We need self-compassion for the insecure people in our lives. For years, patients have come in to see my freaked out by unforeseen flaws and shortcomings. Upon further inspection, we often discover that these new attributes are those carried by their friends. This is what happens with our insecure friends. Life causes them anxiety, and because they lack the security to self-soothe, they need to get rid of these worries by projecting them on to us. Sometimes, they give us these disempowering characteristics because it makes them feel empowered or needed.
I imagine that you are flashing back to old friendships, old discussions, painful criticisms that you carried, and perhaps still carry. Maybe you are thinking of a recent discussion with a current friend. The important thing is that you are able to see that these people do not do these things on purpose, but rather unconsciously to protect themselves. It is equally important that you are able to unload these burdensome characterizations, which might be frustrating if you have been trying to correct them for some time.
A Portrait Of An Insecure Interaction
Let me paint a picture to make this process a little more tangible for you. You are having an innocent conversation with a friend, and happen to mention that you had an argument with your boyfriend/girlfriend. They respond by saying, “I don’t know why you are such a doormat. It’s never going to get you anywhere.” And poof, just like that, you start to doubt yourself. You think about whether you really do lie down for your relational partners, and give in to their wants. It had never occurred to you before, but this is a good friend. Why would they say something like that, if it was not true? The answer is that they would say something like that if they were feeling anxious, lonely, or unhappy in their own relationship.
Self-Compassion For The Insecure Friend
Despite how tempting it would be to validate our friends’ insights to make them feel less anxious or more worthy, you would actually be doing them a disservice. People need to be given the opportunity to resolve their own problems. So, how can we deal with this insecure behavior self-compassionately? If you are aware of what is happening in the moment, simply acknowledge your friend’s attempt to help you, and help direct their behavior in an affirming way. Thank you for hearing me out. I think it is the listening that helps so much. Do not worry about me. I am just venting. It is actually better to ignore their mischaracterization (unless they really push it on you), so that you just reinforce the parts of their contributions that helped you. Remember, what you reward, people will move toward. What you ignore will happen no more.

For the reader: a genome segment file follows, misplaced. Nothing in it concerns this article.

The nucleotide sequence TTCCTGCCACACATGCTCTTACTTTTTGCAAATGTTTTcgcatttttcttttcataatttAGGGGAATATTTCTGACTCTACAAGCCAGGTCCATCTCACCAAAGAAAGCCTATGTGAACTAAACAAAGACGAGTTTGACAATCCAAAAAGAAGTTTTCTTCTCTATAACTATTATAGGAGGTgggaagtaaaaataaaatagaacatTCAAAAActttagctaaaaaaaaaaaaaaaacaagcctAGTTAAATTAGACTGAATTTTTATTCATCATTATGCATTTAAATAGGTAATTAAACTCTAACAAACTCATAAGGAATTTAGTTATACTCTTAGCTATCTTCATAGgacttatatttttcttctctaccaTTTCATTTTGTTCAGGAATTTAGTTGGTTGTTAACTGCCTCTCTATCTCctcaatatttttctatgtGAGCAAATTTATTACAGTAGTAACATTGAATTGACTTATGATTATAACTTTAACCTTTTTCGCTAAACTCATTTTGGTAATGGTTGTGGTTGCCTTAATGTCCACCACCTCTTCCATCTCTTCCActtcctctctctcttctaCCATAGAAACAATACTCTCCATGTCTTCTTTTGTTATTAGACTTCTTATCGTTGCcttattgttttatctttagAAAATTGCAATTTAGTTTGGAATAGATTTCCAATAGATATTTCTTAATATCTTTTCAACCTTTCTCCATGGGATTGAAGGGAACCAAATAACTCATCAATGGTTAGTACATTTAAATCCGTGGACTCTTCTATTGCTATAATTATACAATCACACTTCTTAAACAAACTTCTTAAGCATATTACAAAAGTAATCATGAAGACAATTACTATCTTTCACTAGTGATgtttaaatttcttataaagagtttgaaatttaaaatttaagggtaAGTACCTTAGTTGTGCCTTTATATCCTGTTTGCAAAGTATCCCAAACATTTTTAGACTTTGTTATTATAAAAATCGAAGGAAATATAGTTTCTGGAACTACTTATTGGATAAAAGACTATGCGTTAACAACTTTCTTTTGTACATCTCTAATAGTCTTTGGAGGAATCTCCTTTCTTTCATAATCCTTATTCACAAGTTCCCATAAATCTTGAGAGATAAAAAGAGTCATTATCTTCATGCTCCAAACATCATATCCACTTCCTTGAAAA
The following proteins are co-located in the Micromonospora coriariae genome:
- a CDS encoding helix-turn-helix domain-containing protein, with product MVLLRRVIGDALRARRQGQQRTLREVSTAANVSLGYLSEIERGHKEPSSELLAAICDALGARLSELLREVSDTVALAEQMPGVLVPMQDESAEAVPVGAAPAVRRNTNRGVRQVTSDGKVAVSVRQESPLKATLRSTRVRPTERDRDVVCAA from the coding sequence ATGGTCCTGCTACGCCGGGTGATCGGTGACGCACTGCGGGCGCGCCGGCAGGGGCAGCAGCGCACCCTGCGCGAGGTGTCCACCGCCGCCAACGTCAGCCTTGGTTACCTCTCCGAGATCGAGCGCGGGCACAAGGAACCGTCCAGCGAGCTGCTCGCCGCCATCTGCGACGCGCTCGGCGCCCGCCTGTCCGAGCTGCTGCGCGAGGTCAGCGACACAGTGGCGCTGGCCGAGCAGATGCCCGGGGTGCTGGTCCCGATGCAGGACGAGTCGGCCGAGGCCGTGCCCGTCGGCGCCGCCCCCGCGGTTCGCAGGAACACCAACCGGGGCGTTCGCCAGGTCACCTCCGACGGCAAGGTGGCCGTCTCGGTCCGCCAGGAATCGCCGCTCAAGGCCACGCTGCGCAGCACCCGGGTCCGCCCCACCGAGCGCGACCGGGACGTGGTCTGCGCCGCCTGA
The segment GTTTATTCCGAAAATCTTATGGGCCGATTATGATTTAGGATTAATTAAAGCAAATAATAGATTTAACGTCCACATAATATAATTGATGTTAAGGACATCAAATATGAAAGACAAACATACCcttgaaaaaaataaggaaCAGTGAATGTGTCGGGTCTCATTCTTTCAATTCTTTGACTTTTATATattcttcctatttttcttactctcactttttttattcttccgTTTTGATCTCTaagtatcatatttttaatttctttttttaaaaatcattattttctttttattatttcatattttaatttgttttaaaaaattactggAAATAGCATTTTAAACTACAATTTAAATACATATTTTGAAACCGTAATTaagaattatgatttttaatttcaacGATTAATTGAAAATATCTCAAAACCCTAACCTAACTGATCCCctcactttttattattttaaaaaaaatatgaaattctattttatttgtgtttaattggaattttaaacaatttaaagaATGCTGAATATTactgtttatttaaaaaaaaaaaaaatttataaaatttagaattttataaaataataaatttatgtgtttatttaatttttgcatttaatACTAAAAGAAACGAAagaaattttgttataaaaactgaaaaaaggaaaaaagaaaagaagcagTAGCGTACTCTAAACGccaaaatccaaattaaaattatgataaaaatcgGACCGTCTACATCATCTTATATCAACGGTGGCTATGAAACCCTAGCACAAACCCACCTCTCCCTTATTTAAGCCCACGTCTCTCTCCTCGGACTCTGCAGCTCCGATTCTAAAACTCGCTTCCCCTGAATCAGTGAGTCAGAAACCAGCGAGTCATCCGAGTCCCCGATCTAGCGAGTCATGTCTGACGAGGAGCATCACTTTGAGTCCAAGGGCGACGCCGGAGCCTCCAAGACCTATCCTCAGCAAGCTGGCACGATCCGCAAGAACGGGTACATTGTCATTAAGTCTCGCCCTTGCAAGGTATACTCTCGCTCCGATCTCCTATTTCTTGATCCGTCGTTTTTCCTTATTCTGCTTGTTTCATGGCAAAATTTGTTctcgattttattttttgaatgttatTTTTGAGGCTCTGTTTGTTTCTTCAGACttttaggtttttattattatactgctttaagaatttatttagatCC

If the harm has been done and your friend is long gone, then imagine their words, feelings, and thoughts. Take out a box, and neatly package these things inside, making sure to tie a bow around it, so that nothing falls out. Then, imagine giving it back to your friend. They are, after all, things that belong to your friend, and best solved in their capable hands. Then, give yourself permission to let these things go, and do something really kind for yourself. The experience may not be enjoyable, but it will be a teachable one, and the more we are able to forgive them, the better we will be able to forgive ourselves in the future.
365 Days Of Self-Compassion. Day 258. In The Books.